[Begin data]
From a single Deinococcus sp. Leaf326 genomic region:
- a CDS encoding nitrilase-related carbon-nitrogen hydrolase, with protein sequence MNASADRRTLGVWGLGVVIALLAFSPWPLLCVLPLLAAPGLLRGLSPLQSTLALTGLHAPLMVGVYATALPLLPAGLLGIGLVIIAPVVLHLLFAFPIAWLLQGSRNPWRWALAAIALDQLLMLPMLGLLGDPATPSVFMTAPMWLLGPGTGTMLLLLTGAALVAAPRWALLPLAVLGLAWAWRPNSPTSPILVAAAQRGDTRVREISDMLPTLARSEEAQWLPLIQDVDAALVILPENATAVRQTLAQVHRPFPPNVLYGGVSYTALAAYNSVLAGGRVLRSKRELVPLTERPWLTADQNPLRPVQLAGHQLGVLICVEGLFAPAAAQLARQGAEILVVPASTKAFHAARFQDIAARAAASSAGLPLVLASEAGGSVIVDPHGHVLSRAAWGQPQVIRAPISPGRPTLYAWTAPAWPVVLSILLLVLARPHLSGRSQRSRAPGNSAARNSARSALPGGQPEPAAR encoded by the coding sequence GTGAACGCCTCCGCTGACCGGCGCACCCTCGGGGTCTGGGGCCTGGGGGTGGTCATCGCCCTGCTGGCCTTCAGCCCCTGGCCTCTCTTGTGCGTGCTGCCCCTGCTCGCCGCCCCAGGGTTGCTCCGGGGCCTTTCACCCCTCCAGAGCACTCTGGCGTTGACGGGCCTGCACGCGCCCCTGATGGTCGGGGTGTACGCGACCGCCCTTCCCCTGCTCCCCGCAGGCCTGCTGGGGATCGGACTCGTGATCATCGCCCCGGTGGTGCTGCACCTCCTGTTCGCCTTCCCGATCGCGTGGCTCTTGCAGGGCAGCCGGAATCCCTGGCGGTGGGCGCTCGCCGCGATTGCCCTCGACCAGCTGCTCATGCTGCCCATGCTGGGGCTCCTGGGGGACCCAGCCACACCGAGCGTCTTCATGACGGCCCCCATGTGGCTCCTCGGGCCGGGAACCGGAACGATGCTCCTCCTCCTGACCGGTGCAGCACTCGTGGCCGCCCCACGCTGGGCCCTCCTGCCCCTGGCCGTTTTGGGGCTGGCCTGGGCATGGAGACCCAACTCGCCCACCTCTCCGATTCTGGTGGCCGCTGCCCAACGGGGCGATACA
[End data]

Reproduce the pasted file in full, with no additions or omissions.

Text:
From a single Deinococcus sp. Leaf326 genomic region:
- a CDS encoding nitrilase-related carbon-nitrogen hydrolase, with protein sequence MNASADRRTLGVWGLGVVIALLAFSPWPLLCVLPLLAAPGLLRGLSPLQSTLALTGLHAPLMVGVYATALPLLPAGLLGIGLVIIAPVVLHLLFAFPIAWLLQGSRNPWRWALAAIALDQLLMLPMLGLLGDPATPSVFMTAPMWLLGPGTGTMLLLLTGAALVAAPRWALLPLAVLGLAWAWRPNSPTSPILVAAAQRGDTRVREISDMLPTLARSEEAQWLPLIQDVDAALVILPENATAVRQTLAQVHRPFPPNVLYGGVSYTALAAYNSVLAGGRVLRSKRELVPLTERPWLTADQNPLRPVQLAGHQLGVLICVEGLFAPAAAQLARQGAEILVVPASTKAFHAARFQDIAARAAASSAGLPLVLASEAGGSVIVDPHGHVLSRAAWGQPQVIRAPISPGRPTLYAWTAPAWPVVLSILLLVLARPHLSGRSQRSRAPGNSAARNSARSALPGGQPEPAAR encoded by the coding sequence GTGAACGCCTCCGCTGACCGGCGCACCCTCGGGGTCTGGGGCCTGGGGGTGGTCATCGCCCTGCTGGCCTTCAGCCCCTGGCCTCTCTTGTGCGTGCTGCCCCTGCTCGCCGCCCCAGGGTTGCTCCGGGGCCTTTCACCCCTCCAGAGCACTCTGGCGTTGACGGGCCTGCACGCGCCCCTGATGGTCGGGGTGTACGCGACCGCCCTTCCCCTGCTCCCCGCAGGCCTGCTGGGGATCGGACTCGTGATCATCGCCCCGGTGGTGCTGCACCTCCTGTTCGCCTTCCCGATCGCGTGGCTCTTGCAGGGCAGCCGGAATCCCTGGCGGTGGGCGCTCGCCGCGATTGCCCTCGACCAGCTGCTCATGCTGCCCATGCTGGGGCTCCTGGGGGACCCAGCCACACCGAGCGTCTTCATGACGGCCCCCATGTGGCTCCTCGGGCCGGGAACCGGAACGATGCTCCTCCTCCTGACCGGTGCAGCACTCGTGGCCGCCCCACGCTGGGCCCTCCTGCCCCTGGCCGTTTTGGGGCTGGCCTGGGCATGGAGACCCAACTCGCCCACCTCTCCGATTCTGGTGGCCGCTGCCCAACGGGGCGATACA